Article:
“Using the skills he was learning in Prof. Oskar Harmon’s Writing and Communication for Economics and Business graduate course, Jiang began assembling the COVID-19 Connecticut Data Visualization website, where he daily charts the pandemic’s course both here in Connecticut and across the country.”
On February 27, 2020, two Economics students from the Storrs campus (Daija Brunson and Pershae Gilling) and one Economics student from the Stamford campus (Viviana Castillo) got the chance to travel to Cleveland, OH, for a Women in Economics Symposium. In the morning of the event the students got the chance to meet Research Assistants for the Federal Reserve Bank of Cleveland and ask them questions about their journey so far. A lot of insight was given by the Research Assistants and they were very helpful in providing guidance to the students about what they should do in the future.
The students also got the chance to tour the bank and they were even able to go down to the cash processing center where they could see how automation plays a big role in their daily processes.
The symposium was held at the Federal Reserve Bank of Cleveland and included keynote addresses from Dr. Lisa Cook, Director of the AEA Summer Program and Dr. Julianne Malveaux, Founder of Economic Education Institute. In addition, during the symposium the students got the chance to sit through different discussion panels with topics about what to do with a degree in economics, how to get a PHD, and how to navigate the workforce as a female.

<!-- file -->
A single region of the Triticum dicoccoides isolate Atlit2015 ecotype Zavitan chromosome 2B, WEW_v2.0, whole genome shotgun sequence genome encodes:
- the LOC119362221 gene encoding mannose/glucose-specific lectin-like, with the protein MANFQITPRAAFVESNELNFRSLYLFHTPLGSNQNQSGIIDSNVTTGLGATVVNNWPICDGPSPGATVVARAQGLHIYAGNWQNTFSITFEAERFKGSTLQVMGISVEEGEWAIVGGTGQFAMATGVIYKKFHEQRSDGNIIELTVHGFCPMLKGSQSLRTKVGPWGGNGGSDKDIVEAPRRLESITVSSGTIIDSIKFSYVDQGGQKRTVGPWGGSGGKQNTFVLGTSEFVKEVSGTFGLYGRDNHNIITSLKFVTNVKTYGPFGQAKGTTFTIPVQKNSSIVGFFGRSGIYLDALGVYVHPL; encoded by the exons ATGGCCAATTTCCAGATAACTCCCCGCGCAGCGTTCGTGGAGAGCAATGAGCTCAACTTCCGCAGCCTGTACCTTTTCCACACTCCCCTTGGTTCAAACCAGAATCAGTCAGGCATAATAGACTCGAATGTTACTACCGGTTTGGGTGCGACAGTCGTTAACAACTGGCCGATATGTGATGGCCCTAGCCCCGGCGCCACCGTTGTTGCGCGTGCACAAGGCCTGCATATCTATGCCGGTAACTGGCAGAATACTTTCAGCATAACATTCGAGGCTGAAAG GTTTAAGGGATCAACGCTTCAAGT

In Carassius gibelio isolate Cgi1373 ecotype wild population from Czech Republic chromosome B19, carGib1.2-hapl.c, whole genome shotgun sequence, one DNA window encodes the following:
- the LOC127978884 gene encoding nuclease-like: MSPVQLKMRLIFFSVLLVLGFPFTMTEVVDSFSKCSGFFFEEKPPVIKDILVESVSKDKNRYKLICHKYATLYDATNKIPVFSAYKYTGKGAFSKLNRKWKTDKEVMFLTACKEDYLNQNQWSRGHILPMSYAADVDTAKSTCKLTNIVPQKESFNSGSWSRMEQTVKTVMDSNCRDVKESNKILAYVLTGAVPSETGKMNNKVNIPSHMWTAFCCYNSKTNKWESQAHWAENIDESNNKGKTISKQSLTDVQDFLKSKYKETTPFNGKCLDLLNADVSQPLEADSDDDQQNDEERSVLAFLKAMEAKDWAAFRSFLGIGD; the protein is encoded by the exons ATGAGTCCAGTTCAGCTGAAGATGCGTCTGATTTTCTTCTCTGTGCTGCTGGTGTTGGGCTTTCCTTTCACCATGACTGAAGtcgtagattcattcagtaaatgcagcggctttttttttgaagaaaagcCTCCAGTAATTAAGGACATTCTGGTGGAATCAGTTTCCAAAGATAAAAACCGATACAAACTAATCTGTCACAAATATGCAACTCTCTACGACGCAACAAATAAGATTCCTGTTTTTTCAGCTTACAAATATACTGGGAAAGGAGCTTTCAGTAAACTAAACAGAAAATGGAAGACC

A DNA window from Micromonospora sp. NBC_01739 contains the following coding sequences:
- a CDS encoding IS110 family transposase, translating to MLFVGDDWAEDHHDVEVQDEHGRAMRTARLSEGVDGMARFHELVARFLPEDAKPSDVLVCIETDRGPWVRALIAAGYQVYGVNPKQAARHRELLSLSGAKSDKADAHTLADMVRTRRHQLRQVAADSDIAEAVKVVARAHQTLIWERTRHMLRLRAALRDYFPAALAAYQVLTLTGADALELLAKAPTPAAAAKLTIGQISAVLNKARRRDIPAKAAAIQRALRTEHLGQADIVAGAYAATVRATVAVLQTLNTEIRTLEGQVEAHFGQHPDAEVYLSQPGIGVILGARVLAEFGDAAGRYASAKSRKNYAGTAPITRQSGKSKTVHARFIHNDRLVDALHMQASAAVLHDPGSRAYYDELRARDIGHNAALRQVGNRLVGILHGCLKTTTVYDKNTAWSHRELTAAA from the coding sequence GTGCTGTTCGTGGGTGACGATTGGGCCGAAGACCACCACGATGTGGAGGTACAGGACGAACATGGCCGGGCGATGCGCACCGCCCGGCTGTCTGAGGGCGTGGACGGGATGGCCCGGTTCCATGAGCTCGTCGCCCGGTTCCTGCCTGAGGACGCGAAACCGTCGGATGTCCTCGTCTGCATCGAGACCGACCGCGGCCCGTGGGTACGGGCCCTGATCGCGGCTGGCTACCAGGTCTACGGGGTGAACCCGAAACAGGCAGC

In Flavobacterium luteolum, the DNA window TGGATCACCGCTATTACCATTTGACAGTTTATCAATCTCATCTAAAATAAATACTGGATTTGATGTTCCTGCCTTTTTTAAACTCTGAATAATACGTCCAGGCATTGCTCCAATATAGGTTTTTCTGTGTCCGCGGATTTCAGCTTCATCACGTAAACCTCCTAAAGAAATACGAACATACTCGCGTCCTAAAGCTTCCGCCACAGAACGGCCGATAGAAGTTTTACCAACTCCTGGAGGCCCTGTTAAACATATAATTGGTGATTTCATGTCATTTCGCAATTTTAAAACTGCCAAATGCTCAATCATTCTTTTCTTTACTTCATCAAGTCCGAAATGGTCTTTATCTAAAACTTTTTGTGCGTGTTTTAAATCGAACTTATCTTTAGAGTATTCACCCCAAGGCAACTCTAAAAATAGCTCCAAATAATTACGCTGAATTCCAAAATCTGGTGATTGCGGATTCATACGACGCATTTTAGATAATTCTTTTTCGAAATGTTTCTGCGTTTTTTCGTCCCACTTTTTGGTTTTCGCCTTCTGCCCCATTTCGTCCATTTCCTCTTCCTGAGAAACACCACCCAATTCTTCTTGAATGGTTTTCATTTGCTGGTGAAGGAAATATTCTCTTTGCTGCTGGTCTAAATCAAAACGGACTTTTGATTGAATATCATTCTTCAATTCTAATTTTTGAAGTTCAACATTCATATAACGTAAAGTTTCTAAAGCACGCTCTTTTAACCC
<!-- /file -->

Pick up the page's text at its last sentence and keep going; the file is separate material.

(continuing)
During the reception they got a chance to meet other students and employees from the Federal Reserve Bank of Cleveland, including Dr. Loretta Mester, the President and CEO of the bank. Overall, the full day was filled with a lot of information and it provided the students with a lot of guidance as to what they should do in the future. The students came back feeling very energized and excited as to what the future holds for them.
Written by Viviana Castillo and Dr. Natalia Smirnova
On March 6, 2020, Dr. Natalia Smirnova and Dr. Tianxu Chen represented the Economics Department at the “Women and Girls’ Day at the Capitol 2020” cohosted by The Governor’s Council on Women and Girls, The Commission on Women, Children, Seniors, Equity & Opportunity; and The Women’s Suffrage Commission.
The theme for the event was CELEBRATE – CONNECT – INSPIRE:
To CELEBRATE the progress made by women in honor of Women’s History Month and the 100 Year Anniversary of Women’s Suffrage.
To CONNECT the state community to resources and opportunities that are available to the public, such as:
Health & safety services and information.
Women leaders in STEAM and underrepresented fields — hence Economics!
Resources for women-owned businesses and entrepreneurs.